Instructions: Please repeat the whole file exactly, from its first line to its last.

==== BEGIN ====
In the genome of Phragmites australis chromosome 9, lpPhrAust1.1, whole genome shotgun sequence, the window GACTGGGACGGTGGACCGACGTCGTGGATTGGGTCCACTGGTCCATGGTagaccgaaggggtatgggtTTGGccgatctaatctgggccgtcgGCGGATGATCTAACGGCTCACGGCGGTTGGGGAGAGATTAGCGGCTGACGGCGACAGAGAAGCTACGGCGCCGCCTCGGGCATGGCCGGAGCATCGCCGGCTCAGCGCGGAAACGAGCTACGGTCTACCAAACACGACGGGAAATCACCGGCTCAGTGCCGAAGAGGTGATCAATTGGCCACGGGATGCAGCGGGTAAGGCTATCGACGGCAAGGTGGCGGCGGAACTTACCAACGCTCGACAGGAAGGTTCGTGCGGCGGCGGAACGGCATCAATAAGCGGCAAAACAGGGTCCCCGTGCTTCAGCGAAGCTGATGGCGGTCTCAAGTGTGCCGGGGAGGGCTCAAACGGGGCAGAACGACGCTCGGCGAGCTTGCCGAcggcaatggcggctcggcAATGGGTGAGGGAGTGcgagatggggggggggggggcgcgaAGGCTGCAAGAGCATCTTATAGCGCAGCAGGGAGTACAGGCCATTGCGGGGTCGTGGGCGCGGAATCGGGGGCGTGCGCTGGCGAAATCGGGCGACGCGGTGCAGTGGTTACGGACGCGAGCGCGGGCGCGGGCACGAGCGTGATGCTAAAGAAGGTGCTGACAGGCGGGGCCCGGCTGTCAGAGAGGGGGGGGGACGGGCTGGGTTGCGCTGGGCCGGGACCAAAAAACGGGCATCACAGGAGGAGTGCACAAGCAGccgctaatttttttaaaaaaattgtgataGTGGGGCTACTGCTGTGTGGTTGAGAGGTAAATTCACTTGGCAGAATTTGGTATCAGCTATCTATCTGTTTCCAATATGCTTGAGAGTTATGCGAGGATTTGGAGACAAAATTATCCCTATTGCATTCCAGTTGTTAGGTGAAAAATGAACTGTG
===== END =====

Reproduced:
In the genome of Phragmites australis chromosome 9, lpPhrAust1.1, whole genome shotgun sequence, the window GACTGGGACGGTGGACCGACGTCGTGGATTGGGTCCACTGGTCCATGGTagaccgaaggggtatgggtTTGGccgatctaatctgggccgtcgGCGGATGATCTAACGGCTCACGGCGGTTGGGGAGAGATTAGCGGCTGACGGCGACAGAGAAGCTACGGCGCCGCCTCGGGCATGGCCGGAGCATCGCCGGCTCAGCGCGGAAACGAGCTACGGTCTACCAAACACGACGGGAAATCACCGGCTCAGTGCCGAAGAGGTGATCAATTGGCCACGGGATGCAGCGGGTAAGGCTATCGACGGCAAGGTGGCGGCGGAACTTACCAACGCTCGACAGGAAGGTTCGTGCGGCGGCGGAACGGCATCAATAAGCGGCAAAACAGGGTCCCCGTGCTTCAGCGAAGCTGATGGCGGTCTCAAGTGTGCCGGGGAGGGCTCAAACGGGGCAGAACGACGCTCGGCGAGCTTGCCGAcggcaatggcggctcggcAATGGGTGAGGGAGTGcgagatggggggggggggggcgcgaAGGCTGCAAGAGCATCTTATAGCGCAGCAGGGAGTACAGGCCATTGCGGGGTCGTGGGCGCGGAATCGGGGGCGTGCGCTGGCGAAATCGGGCGACGCGGTGCAGTGGTTACGGACGCGAGCGCGGGCGCGGGCACGAGCGTGATGCTAAAGAAGGTGCTGACAGGCGGGGCCCGGCTGTCAGAGAGGGGGGGGGACGGGCTGGGTTGCGCTGGGCCGGGACCAAAAAACGGGCATCACAGGAGGAGTGCACAAGCAGccgctaatttttttaaaaaaattgtgataGTGGGGCTACTGCTGTGTGGTTGAGAGGTAAATTCACTTGGCAGAATTTGGTATCAGCTATCTATCTGTTTCCAATATGCTTGAGAGTTATGCGAGGATTTGGAGACAAAATTATCCCTATTGCATTCCAGTTGTTAGGTGAAAAATGAACTGTG